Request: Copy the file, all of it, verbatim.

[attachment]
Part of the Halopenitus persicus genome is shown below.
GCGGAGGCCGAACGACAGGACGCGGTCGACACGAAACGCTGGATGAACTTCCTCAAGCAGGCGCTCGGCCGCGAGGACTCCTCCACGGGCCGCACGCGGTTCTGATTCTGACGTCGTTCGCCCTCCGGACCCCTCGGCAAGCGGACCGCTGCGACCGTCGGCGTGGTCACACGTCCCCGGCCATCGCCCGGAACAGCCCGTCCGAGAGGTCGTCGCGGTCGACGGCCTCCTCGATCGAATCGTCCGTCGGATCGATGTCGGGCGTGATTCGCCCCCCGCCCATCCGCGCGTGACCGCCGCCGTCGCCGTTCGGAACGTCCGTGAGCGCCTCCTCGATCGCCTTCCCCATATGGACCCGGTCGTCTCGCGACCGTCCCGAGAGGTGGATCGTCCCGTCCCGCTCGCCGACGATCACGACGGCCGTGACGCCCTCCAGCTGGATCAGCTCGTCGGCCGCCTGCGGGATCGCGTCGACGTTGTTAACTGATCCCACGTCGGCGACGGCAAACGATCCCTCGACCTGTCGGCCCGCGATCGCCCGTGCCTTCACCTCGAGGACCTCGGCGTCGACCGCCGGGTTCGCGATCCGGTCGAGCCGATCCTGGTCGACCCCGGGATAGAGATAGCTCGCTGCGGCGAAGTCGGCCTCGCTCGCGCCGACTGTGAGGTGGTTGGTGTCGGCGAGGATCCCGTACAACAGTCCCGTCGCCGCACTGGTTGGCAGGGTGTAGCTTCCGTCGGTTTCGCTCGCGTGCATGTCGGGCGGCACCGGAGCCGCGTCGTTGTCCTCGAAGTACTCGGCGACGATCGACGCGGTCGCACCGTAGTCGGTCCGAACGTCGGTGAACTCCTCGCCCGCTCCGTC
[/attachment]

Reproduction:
Part of the Halopenitus persicus genome is shown below.
GCGGAGGCCGAACGACAGGACGCGGTCGACACGAAACGCTGGATGAACTTCCTCAAGCAGGCGCTCGGCCGCGAGGACTCCTCCACGGGCCGCACGCGGTTCTGATTCTGACGTCGTTCGCCCTCCGGACCCCTCGGCAAGCGGACCGCTGCGACCGTCGGCGTGGTCACACGTCCCCGGCCATCGCCCGGAACAGCCCGTCCGAGAGGTCGTCGCGGTCGACGGCCTCCTCGATCGAATCGTCCGTCGGATCGATGTCGGGCGTGATTCGCCCCCCGCCCATCCGCGCGTGACCGCCGCCGTCGCCGTTCGGAACGTCCGTGAGCGCCTCCTCGATCGCCTTCCCCATATGGACCCGGTCGTCTCGCGACCGTCCCGAGAGGTGGATCGTCCCGTCCCGCTCGCCGACGATCACGACGGCCGTGACGCCCTCCAGCTGGATCAGCTCGTCGGCCGCCTGCGGGATCGCGTCGACGTTGTTAACTGATCCCACGTCGGCGACGGCAAACGATCCCTCGACCTGTCGGCCCGCGATCGCCCGTGCCTTCACCTCGAGGACCTCGGCGTCGACCGCCGGGTTCGCGATCCGGTCGAGCCGATCCTGGTCGACCCCGGGATAGAGATAGCTCGCTGCGGCGAAGTCGGCCTCGCTCGCGCCGACTGTGAGGTGGTTGGTGTCGGCGAGGATCCCGTACAACAGTCCCGTCGCCGCACTGGTTGGCAGGGTGTAGCTTCCGTCGGTTTCGCTCGCGTGCATGTCGGGCGGCACCGGAGCCGCGTCGTTGTCCTCGAAGTACTCGGCGACGATCGACGCGGTCGCACCGTAGTCGGTCCGAACGTCGGTGAACTCCTCGCCCGCTCCGTC